The binary mixture or deflocculant can be introduced into the slurry as such or each of its components can be introduced separately. This is followed by mixing. The binary mixture itself can be prepared by simple mixing of its components. The components can be in the form of solids or aqueous solutions so that the mixture can be a solid or an aqueous solution. When in solution form, generally there can be from about 30% by weight to about 50% by weight of solids and from about 70% by weight to about 50% by weight of water. Aqueous solutions of these mixtures upon standing do not separate.
The polyacrylate is generally sodium polyacrylate although other salts such as the ammonium and potassium salts may be used. The polyacrylate is essentially neutralized and has a weight average molecular weight of from about 2,000 to about 10,000. These polyacrylates are well known articles of commerce and their preparation from acrylic acid is likewise well known.
Regarding sodium silicates, also known as soluble silicates, they are a family of chemicals composed of different proportions of sodium oxide (NA2 O), silica (SiO2) and usually but not always water (H2 O). Examples of commercial sodium silicates are Na2 O:2SiO2, sodium orthosilicate (2SiO2 :SiO) and sodium metasilicate. The sodium silicates are supplied in both liquid, i.e., aqueous solutions and solid form. Useful commercial products are set forth below.
Grade designations are taken from literature of Diamond Shamrock Chemicals Company.
______________________________________GRADE 50Specific Gravity at 20 deg. C. 1.526 (50.0 deg. Baume)Viscosity at 20 deg. C. 335 CentipoisesWeight Ratio Na.sub.2 O:2.00 SiO.sub.2Weight Per Gallon 12.71 PoundsSolids Content 44.1%GRADE 52Specific Gravity at 20 deg. C. 1.559 (52.0 deg. Baume)Viscosity at 20 deg. C. 1760 CentipoisesWeight Ratio Na.sub.2 O:2.40 SiO.sub.2Weight Per Gallon 12.98 PoundsSolids Content 47.3%GRADE 42Specific Gravity at 20 deg. C. 1.408 (42.0 deg. Baume)Viscosity at 20 deg. C. 63 CentipoisesWeight Ratio Na.sub.2 O:2.54 SiO.sub.2Weight Per Gallon 11.73 PoundsSolids Content 37.5%______________________________________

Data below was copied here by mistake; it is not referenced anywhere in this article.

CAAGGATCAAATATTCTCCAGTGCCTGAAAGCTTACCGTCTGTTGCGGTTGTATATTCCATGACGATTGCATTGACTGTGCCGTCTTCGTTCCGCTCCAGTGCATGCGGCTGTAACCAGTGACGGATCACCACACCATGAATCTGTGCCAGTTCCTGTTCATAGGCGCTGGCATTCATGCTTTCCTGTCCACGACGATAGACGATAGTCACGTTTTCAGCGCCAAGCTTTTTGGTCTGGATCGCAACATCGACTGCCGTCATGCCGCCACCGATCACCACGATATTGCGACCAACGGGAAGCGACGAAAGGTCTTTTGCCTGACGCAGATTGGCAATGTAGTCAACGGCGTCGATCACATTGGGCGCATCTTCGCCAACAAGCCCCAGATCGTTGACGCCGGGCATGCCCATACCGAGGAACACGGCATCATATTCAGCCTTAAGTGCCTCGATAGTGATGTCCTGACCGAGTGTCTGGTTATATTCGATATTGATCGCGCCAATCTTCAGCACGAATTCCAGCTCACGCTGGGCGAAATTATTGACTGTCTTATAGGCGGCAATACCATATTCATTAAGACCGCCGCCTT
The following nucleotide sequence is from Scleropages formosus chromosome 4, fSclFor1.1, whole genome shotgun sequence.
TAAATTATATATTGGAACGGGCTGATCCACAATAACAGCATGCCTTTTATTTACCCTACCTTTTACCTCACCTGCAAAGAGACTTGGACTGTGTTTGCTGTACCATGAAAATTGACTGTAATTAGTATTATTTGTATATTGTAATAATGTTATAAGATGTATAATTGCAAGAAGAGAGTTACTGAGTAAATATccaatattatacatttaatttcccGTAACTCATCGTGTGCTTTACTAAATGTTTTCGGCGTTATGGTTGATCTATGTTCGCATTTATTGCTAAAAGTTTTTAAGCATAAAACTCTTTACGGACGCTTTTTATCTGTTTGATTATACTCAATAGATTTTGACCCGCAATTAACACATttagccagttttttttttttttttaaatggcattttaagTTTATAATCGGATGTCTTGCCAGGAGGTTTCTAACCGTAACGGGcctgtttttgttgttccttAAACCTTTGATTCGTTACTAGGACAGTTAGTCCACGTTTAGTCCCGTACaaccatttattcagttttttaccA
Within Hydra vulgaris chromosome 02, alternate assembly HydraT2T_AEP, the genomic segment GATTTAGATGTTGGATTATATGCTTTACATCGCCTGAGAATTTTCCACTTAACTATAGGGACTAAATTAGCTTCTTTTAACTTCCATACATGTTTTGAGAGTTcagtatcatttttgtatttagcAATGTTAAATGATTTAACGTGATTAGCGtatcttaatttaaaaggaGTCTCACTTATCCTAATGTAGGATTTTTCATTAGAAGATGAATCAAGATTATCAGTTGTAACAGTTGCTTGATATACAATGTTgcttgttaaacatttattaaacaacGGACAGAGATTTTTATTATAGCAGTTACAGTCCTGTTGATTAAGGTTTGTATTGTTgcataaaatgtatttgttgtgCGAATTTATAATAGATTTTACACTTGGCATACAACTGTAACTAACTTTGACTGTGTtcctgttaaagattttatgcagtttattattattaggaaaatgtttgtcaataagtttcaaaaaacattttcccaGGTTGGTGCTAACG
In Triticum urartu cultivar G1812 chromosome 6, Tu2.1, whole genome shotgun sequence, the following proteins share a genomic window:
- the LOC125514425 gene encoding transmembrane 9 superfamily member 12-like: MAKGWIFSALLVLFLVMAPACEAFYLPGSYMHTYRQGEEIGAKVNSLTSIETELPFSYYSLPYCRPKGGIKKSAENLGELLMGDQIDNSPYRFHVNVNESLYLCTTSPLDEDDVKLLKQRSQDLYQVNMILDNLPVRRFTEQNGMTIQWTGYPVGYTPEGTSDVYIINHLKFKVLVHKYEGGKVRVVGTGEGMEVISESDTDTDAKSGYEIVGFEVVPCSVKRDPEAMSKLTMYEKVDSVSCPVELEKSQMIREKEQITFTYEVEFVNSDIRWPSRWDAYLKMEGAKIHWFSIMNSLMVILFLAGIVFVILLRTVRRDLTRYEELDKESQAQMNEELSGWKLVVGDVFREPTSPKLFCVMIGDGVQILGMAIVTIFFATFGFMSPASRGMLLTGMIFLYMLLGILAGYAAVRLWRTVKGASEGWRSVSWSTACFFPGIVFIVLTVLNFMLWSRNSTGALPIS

The efficacy of the deflocculants is determined by conducting heat aging tests of kaolin slurries containing same and observing viscosity changes of the slurry. The following procedure was used.
Electrically heated convection oven
8 oz. glass jars, capped
Brookfield viscometer, Model LVT
Ultrawhite 90 (Georgia Kaolin Co.) clay slurry (58% by wt. clay, 42% by wt. water), no dispersant present
Sodium polyacrylate/sodium silicate aqueous solution (1:0.5 wt. ratio of solids), 40% by wt. total solids in the solution
A. Preparation of deflocculating agent
Aqueous solutions of sodium polyacrylate having a weight average molecular weight of 4,200 and sodium silicate shown below were mixed together with additional water to form the following composition.
______________________________________Sodium polyacrylate solution 62.0%(43.0% by wt. solids)Sodium silicate solution 30.2%Grade 50 (44.1% by wt. solids)Water 7.8% 100.0%______________________________________
The weight ratio of sodium polyacrylate/sodium silicate is 1:0.50.
B. Preparation of slurry
Ultrawhite 90 kaolin clay slurry (58% by wt. solids) obtained from Georgia Kaolin Co. and the deflocculant solution from Part A were stirred together using a mechanical mixer.
C. Test method
1. Slurry viscosity determination
To different 340 gram portions of the kaolin slurry prepared according to Part B above were added small, weighed increments of deflocculating agent, each increment followed by mechanical mixing and a viscosity determination using a Brookfield Model LVT viscometer. Increments were added past the point where viscosity begins to increase.
2. Heat Aging Test